When I first thought about reviewing the last recorded work by a band, I questioned the futility. Why? If they are over, there must be a reason. Yet some infernal sadness tugs at my musical heartstrings, with questions like "Who were these guys?" "Were they good?" and "Will we be missing them?”
So I put on Black 47’s “Last Call.” And listened. Again. And again. First, I'm hearing Springsteen, then Lennon. Direct musical phrasing and vocal duplicity. Again I ask why? For a few hours at work. At home. On drives to central Pennsylvania from NYC, I listened over and over. Not even listening. Seeking. But what? Answers. To what?
I don't know what milestone I had passed when it struck me. Party band. Good musicians. Good times. Collected. For the Irish. By the Irish. I realize I over thought this CD. Black 47 is not an obsessed and frustrated composer seeking audience and brilliance. These boys have fired the furnace of many a feis. They've kicked their heels up in the sawdust of many a Bronx bar and kept time to reel and rocker alike. I hear the patron's shrieking and the maids giggling. And yes, I smell the pints and the fags burning.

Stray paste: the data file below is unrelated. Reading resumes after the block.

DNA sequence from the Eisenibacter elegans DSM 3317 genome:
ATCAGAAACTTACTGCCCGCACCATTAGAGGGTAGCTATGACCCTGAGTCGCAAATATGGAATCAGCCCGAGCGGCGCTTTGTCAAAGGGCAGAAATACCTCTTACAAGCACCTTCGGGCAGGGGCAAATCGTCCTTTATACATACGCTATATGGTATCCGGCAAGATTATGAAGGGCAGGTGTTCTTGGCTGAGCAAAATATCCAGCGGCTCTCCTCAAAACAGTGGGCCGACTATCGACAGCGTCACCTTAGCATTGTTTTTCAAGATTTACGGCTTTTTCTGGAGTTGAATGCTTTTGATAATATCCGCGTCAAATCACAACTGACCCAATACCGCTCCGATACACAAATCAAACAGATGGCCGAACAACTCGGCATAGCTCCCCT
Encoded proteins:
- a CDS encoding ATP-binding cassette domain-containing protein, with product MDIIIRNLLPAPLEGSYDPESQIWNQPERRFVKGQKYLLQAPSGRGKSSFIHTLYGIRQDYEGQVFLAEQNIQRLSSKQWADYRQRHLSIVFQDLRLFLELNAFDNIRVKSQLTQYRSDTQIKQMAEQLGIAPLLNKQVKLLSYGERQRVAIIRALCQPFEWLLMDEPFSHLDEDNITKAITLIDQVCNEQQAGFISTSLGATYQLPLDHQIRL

What surprised me, musically, is how American they sound. Like Southside Johnnie or the E Street Band. How deliberate and exacting. Almost in tribute to the originals. Does there need to be a reason? Why can't an Irish band sound completely American? Down to the horns? Why not? I have spent years playing with tribute bands that didn't reflect my culture.
Black47 is more than a band. It’s a culture. They have a brave and loyal following. They will, I'm sure, be sorely missed.
All (but one) of the songs were written by Larry Kirwan, guitarist, vocalist and percussionist -- and principle hell-raiser who has surrounded himself with great players of both both traditional and modern styles. Together, they explore Irish themes with American tone reminiscent of the ‘80s and ‘90s.
Notable tracks include the tongue-in-cheek "Salsa O'Keefe," spirited "Shanty Irish Baby," and "Queen of Coney Island." Great attention is paid to Irish themes in “Dublin Days” and “Johnny Comes a Courtin.” It is hard to tell which side of the Atlantic this was recorded on.
George Harrison reminded us that "All things must pass" and so they do. And so has Black 47. A glimpse of their website, www.Black47.com, reveals a strong fan connection. To the many who have enjoyed them for the past 25 years, "Last Call" is a sound effort and a fitting tribute.